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  • Writer's pictureElliot J Harper

A Brief Chat with The Molotov Cocktail

The Molotov Cocktail is a Portland, USA, based lit zine. Self-styled as a projectile for incendiary flash fiction and the purveyors of the dark and offbeat since 2010, they encourage surrealist and experimental fiction – “the kind of prose you cook up in a bathtub and handle with rubber gloves.” The online magazine is curated by Josh Goller and Associate Editor, M. Lenoir Bond. They run a quarterly themed competition inviting writers to send their strangest work.

Hello, Josh. Thank you for agreeing to answer a few questions.

Who is your favourite author?

Hard to pick a favourite, especially since preferences can shift over time. But I’ve read every novel by Kurt Vonnegut and most by Philip K. Dick, so I would say that those two authors rank quite high on the list. There are times when I can’t get enough of Haruki Murakami. And I went through a pretty bleak Cormac McCarthy phase for a while there too. Flannery O’Connor and Joyce Carol Oates--problematic as some of the latter’s tweets may be--would also rank highly on my list. And I’m also quite fond of Brady Udall’s work.

What is your favourite book?

Vonnegut’s Slaughterhouse-Five is the kind of book I can read over and over again, and it has had the greatest impact on me. The seamless blend of science-fiction elements with hard, cold truths about humanity and its penchant for violence and war is one of the most remarkable feats in literature. Not to mention its compelling philosophy on the perception of time. It almost sounds cliché in this day and age, but George Orwell’s 1984 is another book I can return to time and again. When I’m looking for something really dark, McCarthy’s Child of God or Oates’ Zombie really do the trick. And one of the more unique and moving novels I’ve ever read is Udall’s The Miracle Life of Edgar Mint.

What was your inspiration for creating The Molotov Cocktail?

The idea for the lit zine came in grad school, as I was working toward my MFA in Fiction. This was back in 2010, when print journals were still king, and the internet was a different place than it is now. But more and more online journals were popping up, and I wanted to create a space that would feature dark and weird fiction, the kind I wanted to read. Whether literary or genre-oriented, artsy or pulpy, the focus of The Molotov Cocktail has always been to showcase dark and offbeat flash fiction that may not easily fit in other markets. Since I was running the site solo at first, flash fiction made the most sense as it was a manageable length, and flash seems to fit especially well online, where attention spans can be somewhat limited.

After several years of publishing flash fiction, we started hosting quarterly contests in late 2014. My then-partner and now-wife, M. Lenoir Bond, came onboard to co-judge the contests. She’s a very talented poet, and we even stepped outside of our usual flash fiction focus to run three annual poetry contests.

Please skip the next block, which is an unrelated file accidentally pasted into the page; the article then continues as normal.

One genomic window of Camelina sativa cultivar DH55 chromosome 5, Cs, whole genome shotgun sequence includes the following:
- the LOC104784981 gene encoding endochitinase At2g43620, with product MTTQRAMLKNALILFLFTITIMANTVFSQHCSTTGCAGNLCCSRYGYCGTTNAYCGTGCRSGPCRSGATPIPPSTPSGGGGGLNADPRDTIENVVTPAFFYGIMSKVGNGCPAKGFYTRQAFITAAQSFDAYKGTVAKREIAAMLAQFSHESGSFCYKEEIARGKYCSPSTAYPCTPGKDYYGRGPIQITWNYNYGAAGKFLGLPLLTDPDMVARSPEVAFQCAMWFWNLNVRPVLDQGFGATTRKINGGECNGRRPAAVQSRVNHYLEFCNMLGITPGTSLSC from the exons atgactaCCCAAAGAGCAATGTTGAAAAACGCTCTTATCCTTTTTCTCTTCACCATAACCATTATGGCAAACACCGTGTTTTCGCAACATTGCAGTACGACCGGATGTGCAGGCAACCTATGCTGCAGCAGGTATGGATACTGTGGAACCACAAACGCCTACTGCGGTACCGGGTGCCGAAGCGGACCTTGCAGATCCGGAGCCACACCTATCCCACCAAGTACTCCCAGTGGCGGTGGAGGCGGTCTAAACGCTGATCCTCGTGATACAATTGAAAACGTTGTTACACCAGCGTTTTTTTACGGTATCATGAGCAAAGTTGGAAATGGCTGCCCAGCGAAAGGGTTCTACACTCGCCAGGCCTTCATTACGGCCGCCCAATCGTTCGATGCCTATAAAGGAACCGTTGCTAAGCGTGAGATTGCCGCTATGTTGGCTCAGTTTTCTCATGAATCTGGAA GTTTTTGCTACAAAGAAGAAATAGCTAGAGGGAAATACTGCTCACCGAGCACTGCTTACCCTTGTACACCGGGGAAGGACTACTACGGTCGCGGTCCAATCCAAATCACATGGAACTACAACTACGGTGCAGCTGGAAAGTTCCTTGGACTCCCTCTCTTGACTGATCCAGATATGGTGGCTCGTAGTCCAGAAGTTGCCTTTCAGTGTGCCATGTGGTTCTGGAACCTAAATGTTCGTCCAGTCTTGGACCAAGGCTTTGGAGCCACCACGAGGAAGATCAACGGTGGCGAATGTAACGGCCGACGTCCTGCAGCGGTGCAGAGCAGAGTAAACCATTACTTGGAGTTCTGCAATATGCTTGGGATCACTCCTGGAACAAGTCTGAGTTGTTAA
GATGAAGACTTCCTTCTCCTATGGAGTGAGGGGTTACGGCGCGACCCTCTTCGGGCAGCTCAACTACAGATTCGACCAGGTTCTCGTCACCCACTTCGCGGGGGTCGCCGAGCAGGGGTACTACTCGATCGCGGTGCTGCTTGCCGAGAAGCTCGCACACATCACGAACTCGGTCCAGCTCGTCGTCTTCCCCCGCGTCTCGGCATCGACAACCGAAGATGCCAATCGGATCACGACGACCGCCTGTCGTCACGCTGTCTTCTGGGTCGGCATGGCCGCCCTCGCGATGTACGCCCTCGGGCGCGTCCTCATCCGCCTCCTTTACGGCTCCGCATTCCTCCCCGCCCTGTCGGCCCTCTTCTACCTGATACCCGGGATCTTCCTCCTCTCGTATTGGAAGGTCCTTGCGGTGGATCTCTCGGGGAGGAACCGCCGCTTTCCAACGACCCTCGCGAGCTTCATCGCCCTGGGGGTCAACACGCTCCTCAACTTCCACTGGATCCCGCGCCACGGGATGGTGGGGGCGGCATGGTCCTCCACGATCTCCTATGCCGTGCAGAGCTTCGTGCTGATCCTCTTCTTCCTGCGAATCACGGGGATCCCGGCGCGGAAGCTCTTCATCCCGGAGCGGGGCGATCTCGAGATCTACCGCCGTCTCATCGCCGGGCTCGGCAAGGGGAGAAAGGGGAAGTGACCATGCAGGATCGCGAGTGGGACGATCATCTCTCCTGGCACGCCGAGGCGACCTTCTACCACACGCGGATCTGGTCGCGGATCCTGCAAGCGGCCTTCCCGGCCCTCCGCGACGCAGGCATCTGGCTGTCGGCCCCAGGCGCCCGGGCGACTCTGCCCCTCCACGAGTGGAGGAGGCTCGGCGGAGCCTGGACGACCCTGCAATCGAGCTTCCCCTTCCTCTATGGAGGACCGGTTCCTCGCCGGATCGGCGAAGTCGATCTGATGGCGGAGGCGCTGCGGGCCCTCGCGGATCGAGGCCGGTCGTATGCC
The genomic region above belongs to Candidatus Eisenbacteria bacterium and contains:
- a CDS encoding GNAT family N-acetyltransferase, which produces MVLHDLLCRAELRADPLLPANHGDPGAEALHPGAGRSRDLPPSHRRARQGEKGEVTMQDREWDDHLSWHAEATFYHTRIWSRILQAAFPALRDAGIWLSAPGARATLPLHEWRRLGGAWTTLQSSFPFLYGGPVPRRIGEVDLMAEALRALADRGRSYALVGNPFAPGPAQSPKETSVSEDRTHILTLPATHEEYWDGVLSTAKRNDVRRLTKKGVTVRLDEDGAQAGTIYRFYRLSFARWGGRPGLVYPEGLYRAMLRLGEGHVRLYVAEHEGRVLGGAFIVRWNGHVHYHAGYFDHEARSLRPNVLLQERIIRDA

The quarterly contests really helped create an online community of writers with similar aesthetic tastes. When contest results are announced, it’s always a pleasure for us to see how much encouragement writers give to each other through social media. As a result, these contests, while they take a lot of work and judging them can be somewhat stressful at times, have been a source of great joy.

What is the best advice you can give someone who is planning to submit work to the zine?

Every editor and journal seems to say this, but familiarity with the type of fiction we publish is crucial. We often will receive submissions that are clearly the result of carpet-bombing as many journals as possible. While we always encourage simultaneous submissions, it’s important to ensure writers send us work that fits our aesthetic. The other bit of advice I have is also fairly rudimentary, but following the submission guidelines is important. You’d be surprised how often we receive work from writers who clearly didn’t pay much attention to the guidelines.

As for content, it’s important to hook the reader quickly in flash fiction. If it takes more than a few sentences to draw our interest when reading a submission, that’s often going to greatly hurt that piece’s chances for publication. A strong voice or vivid atmosphere are essential. And lastly, since we seek weird fiction, making sure a story doesn’t use well-worn tropes and instead presents a unique and unconventional imagery or concepts will greatly improve our interest in a story.

Thanks, Josh.

Josh and Mary provide a space for unusual, speculative fiction, all online and free to read! They encourage the surreal and the weird, which I did to great effect in 2021 when my short story, In the Garden, won the Flash Vision competition. You can check out the latest edition of The Molotov Cocktail here, as well as their annual print and digital books here.

Thank you for reading this month’s Brief Chat.


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